I have worked on contracts where I was salaried and worked 48 hours a week in Saudi Arabia. Had a nice trailer, my own driver and houseboy, and worked in an office. Still it was unaccompanied (no family members), there was nothing to do in the off times and communications with my family was bad (no internet, expensive phone calls, three week mail).
Recently I worked in Kuwait, 84 hours weeks, 12 hours, 7 days a week, good money with great benefits for me and my family. All in country expenses paid, nice room, internet, bad company food. The same job was offered in Iraq with a tent, better food and about 35% more money, but people do get killed there. I was safe in Kuwait (did three years.)
I have also lived in a tent for three months with the same company, same long hours, same great pay, in Europe. Hardest part is being separated from your family. Always check on vacations, when, how long and who pays the travel.
I just came back from Taji, Iraq working a year for a great company. Housing was a container trailer, worked in a brand new facility, 10 hour day, six days a week, vacation every six months. Internet, military dining facility, great job, even better money! Should be going back to work for them soon.
Finding and Applying:
Finding the right companies to apply for is the difficult part for most people who have never worked overseas before. I have worked mostly for US Government Contracts in support of US Armed Forces. Apply to Expat jobs (expatriate) overseas companies: AECOM.Com (AECOM / GSS) this is the company I currently have been working for, ITT International, and Dyncorp, Raytheon.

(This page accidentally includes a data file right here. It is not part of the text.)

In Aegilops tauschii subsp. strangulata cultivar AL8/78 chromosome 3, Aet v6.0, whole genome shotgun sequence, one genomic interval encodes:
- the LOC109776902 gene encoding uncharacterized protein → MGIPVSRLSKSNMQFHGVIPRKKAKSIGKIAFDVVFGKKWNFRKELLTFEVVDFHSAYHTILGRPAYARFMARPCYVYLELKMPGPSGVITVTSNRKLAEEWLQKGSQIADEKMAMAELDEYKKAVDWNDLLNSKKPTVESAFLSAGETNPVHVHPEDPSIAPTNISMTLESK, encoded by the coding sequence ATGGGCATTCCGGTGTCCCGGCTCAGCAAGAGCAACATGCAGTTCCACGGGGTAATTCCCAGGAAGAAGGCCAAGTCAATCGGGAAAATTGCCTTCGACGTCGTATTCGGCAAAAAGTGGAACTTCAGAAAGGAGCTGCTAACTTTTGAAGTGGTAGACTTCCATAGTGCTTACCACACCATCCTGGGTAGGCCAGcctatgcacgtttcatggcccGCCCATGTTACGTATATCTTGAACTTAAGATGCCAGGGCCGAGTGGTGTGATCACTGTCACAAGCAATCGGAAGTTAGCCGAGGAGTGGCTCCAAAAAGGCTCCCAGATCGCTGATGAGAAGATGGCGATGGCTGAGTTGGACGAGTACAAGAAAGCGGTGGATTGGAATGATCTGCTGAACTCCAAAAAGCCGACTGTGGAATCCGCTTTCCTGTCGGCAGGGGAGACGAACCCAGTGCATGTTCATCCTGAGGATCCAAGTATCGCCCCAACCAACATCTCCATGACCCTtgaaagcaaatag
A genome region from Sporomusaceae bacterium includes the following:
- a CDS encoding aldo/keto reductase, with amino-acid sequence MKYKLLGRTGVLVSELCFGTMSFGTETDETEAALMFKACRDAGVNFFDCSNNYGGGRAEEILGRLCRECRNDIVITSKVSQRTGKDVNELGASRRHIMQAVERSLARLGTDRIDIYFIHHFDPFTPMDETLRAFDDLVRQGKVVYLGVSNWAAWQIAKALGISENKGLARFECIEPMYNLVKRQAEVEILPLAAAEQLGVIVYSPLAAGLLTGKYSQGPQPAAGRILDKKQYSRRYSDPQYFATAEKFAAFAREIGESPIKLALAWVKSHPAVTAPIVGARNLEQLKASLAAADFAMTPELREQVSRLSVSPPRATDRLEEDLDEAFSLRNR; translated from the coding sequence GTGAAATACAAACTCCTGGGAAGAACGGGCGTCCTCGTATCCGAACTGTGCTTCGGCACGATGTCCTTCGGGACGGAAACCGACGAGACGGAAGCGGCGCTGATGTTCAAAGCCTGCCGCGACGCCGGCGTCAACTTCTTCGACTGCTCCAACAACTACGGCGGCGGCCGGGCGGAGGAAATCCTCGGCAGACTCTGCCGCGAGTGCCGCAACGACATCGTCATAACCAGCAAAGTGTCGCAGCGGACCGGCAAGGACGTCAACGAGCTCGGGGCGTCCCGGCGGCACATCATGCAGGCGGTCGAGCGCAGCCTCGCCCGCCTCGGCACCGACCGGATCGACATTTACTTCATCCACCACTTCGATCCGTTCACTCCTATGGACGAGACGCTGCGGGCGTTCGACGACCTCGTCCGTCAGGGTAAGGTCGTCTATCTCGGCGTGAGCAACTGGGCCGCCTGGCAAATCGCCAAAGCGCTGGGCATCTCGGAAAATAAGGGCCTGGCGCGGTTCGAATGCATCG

Most have job listings on their web sites, but you will need a current resume. Be advised, that although you might get hired if you lie about a criminal past, or having back child support payments due, these companies do check, as they are required by the government to do. I have seen employees dragged from a work site in handcuffs by the Federal Marshals in several countries for wants and warrants in the US. So be straight with these guys.
What to Apply For:
Submit for the jobs you feel you "might" be qualified for. These companies get paid for filling "slots", often with the best candidates they can find not only the best "qualified". Obviously don't lie, but don't count yourself out for a job you can do, but have little experience. There is a lot of on the job training on a lot of these jobs. Most of these companies have positions in Iraq, Kuwait, Afghanistan, Africa, Europe, South East Asian and Australia. See There are many more, you just need to search the net and network. And don't count out employment in the US, many of these companies have contract on military bases. Not for the big bucks but they pay well non the less